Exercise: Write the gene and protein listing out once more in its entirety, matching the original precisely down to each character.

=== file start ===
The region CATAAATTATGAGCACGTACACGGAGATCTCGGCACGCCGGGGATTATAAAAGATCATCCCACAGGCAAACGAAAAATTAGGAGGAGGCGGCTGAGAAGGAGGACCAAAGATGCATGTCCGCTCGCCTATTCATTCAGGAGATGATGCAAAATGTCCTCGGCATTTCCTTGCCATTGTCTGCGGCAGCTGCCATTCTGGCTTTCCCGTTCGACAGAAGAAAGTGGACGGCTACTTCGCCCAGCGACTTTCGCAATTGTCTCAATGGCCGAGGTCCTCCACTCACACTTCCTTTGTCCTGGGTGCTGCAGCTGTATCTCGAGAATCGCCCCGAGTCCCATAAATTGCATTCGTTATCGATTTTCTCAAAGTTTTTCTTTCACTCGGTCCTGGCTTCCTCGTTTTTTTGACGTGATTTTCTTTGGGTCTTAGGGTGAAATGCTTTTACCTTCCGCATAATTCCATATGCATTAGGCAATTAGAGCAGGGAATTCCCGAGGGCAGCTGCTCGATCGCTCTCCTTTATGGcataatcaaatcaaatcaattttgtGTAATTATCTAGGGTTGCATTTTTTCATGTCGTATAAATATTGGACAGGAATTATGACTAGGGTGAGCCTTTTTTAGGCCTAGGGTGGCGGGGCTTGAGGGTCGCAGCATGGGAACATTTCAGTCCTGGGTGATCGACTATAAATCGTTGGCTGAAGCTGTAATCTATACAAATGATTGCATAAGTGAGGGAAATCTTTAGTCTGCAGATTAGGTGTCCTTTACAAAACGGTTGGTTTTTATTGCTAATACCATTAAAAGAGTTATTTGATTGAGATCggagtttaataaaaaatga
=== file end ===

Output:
The region CATAAATTATGAGCACGTACACGGAGATCTCGGCACGCCGGGGATTATAAAAGATCATCCCACAGGCAAACGAAAAATTAGGAGGAGGCGGCTGAGAAGGAGGACCAAAGATGCATGTCCGCTCGCCTATTCATTCAGGAGATGATGCAAAATGTCCTCGGCATTTCCTTGCCATTGTCTGCGGCAGCTGCCATTCTGGCTTTCCCGTTCGACAGAAGAAAGTGGACGGCTACTTCGCCCAGCGACTTTCGCAATTGTCTCAATGGCCGAGGTCCTCCACTCACACTTCCTTTGTCCTGGGTGCTGCAGCTGTATCTCGAGAATCGCCCCGAGTCCCATAAATTGCATTCGTTATCGATTTTCTCAAAGTTTTTCTTTCACTCGGTCCTGGCTTCCTCGTTTTTTTGACGTGATTTTCTTTGGGTCTTAGGGTGAAATGCTTTTACCTTCCGCATAATTCCATATGCATTAGGCAATTAGAGCAGGGAATTCCCGAGGGCAGCTGCTCGATCGCTCTCCTTTATGGcataatcaaatcaaatcaattttgtGTAATTATCTAGGGTTGCATTTTTTCATGTCGTATAAATATTGGACAGGAATTATGACTAGGGTGAGCCTTTTTTAGGCCTAGGGTGGCGGGGCTTGAGGGTCGCAGCATGGGAACATTTCAGTCCTGGGTGATCGACTATAAATCGTTGGCTGAAGCTGTAATCTATACAAATGATTGCATAAGTGAGGGAAATCTTTAGTCTGCAGATTAGGTGTCCTTTACAAAACGGTTGGTTTTTATTGCTAATACCATTAAAAGAGTTATTTGATTGAGATCggagtttaataaaaaatga